I understand the American need for expediency in the bin Laden situation, though it leaves a bad taste in my mouth. Politically there’s far more to be gained by killing him than bringing him in alive.  On the other hand, the West continues to demonstrate that we operate by a set of rules that when turned against us we decry as illegal and terroristic, such as the US invasion of Pakistan’s sovereign territory, resulting in acts of murder. The West is at war and the enemy is terrorism, is the justification. The new rules of engagement require the forfeit of sovereignty by certain countries in the interests of entitled Western states prosecuting that war as they see fit.

Since the 2003 invasion, some 110,183 Iraqi civilians have died violent deaths, with Coalition forces responsible for higher casualty rates than anti-Coalition forces for all weapons combined, as well as for small arms gunfire. That figure is regarded as an underestimate since the release of Wikileaks cables apparently adding another 15,000 lost civilian lives. But these lives are not Western lives and they were lost in what Western leaders considered a “just” war. No matter that bin Laden and his followers no doubt consider their war “just” and the lives lost in 9/11 similarly collateral damage. Is state sanctioned terrorism morally superior to the terrorism perpetrated by a band of cave-dwelling religious fanatics? Is the determination to impose Western liberal democracy on every country in the world itself a form of fanaticism?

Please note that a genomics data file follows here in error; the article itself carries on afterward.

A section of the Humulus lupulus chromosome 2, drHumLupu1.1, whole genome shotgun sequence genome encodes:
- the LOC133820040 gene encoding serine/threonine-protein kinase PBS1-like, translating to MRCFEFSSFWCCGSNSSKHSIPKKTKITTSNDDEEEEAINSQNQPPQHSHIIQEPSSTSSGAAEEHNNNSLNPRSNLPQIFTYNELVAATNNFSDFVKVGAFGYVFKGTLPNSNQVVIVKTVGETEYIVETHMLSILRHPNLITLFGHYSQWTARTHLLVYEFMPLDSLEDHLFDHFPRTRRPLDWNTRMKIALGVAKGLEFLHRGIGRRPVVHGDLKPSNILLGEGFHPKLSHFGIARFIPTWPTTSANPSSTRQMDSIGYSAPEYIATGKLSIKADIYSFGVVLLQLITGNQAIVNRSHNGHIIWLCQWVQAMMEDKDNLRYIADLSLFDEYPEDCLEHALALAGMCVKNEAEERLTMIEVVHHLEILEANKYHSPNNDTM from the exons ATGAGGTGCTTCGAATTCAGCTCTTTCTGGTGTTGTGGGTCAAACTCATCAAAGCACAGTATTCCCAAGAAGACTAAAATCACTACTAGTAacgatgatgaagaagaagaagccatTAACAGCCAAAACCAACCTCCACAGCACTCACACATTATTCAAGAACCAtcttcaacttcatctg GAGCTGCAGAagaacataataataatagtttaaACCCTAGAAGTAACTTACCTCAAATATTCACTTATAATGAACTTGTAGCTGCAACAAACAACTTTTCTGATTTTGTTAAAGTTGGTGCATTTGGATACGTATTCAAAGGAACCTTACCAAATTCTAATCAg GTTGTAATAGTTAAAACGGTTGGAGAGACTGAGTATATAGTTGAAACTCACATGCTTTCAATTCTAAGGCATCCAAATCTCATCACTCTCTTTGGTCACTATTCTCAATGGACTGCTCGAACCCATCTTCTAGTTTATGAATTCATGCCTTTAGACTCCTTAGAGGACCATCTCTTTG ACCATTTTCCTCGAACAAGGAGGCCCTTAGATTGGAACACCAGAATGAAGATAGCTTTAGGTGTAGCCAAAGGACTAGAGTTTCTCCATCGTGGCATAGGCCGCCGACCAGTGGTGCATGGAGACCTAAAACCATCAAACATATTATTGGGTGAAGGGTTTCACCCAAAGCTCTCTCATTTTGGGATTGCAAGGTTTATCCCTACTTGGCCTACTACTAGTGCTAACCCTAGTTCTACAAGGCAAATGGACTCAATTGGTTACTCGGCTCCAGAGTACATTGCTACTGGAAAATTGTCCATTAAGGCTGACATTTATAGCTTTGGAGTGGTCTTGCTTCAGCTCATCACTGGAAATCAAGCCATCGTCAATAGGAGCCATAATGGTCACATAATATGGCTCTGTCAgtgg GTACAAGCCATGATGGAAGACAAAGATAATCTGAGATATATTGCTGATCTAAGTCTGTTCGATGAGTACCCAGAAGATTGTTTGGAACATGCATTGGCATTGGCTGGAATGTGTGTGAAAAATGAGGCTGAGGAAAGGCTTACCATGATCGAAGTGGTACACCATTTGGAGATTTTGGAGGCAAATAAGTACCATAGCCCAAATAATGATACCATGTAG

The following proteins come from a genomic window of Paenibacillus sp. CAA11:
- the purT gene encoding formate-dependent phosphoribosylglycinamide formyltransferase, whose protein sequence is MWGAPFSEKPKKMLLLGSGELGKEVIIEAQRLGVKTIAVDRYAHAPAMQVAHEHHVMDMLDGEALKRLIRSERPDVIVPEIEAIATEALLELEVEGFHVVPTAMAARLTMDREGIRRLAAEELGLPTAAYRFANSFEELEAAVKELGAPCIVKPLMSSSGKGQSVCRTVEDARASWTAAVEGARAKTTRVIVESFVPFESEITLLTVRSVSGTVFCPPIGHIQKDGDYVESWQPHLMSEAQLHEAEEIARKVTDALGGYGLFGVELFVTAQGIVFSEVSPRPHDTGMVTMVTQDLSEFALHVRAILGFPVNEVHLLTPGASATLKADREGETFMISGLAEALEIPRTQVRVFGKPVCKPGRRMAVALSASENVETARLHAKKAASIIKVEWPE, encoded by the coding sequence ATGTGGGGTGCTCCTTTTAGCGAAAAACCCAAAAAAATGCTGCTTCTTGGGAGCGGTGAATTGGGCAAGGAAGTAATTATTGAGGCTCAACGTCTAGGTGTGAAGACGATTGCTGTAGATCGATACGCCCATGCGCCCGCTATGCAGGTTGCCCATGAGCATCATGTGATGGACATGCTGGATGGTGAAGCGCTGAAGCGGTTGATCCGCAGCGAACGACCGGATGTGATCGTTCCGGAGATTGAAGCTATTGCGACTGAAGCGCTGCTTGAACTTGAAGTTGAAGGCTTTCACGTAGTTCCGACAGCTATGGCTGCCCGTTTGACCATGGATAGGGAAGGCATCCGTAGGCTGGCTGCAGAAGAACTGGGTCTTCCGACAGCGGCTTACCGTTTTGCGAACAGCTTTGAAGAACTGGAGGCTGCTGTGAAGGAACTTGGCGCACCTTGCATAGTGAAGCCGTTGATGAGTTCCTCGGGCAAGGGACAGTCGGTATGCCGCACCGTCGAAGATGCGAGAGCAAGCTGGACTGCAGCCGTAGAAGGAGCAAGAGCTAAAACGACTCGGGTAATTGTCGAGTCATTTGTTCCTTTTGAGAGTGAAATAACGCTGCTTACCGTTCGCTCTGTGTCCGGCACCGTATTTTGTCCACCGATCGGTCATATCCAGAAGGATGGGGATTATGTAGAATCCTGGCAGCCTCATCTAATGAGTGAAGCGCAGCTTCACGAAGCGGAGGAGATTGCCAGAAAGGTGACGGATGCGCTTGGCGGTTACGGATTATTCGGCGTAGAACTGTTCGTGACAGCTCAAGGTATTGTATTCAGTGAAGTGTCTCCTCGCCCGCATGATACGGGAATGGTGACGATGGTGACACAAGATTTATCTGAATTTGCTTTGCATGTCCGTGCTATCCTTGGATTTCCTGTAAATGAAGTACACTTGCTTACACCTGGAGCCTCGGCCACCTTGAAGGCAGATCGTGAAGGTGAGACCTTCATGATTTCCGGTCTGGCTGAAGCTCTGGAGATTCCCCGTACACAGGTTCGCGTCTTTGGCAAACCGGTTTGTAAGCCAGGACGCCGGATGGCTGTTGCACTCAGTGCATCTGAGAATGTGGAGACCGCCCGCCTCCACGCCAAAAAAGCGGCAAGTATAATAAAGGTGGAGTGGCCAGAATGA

Nothing will change in America as a result of bin Laden’s death. The gap between the haves and have nots will continue to widen. This distance never had anything to do with terrorists, or the events of 9/11. School teachers will continue to face up to 20% reduction in their salaries as part of budget cuts. Citizens will continue to arm themselves in record numbers, in spite of the 2010 FBI statistics that reveal the crime rate has dropped. Fear will continue to govern the hearts and minds of Americans, fear of each other, fear of their government, and fear of terrorism.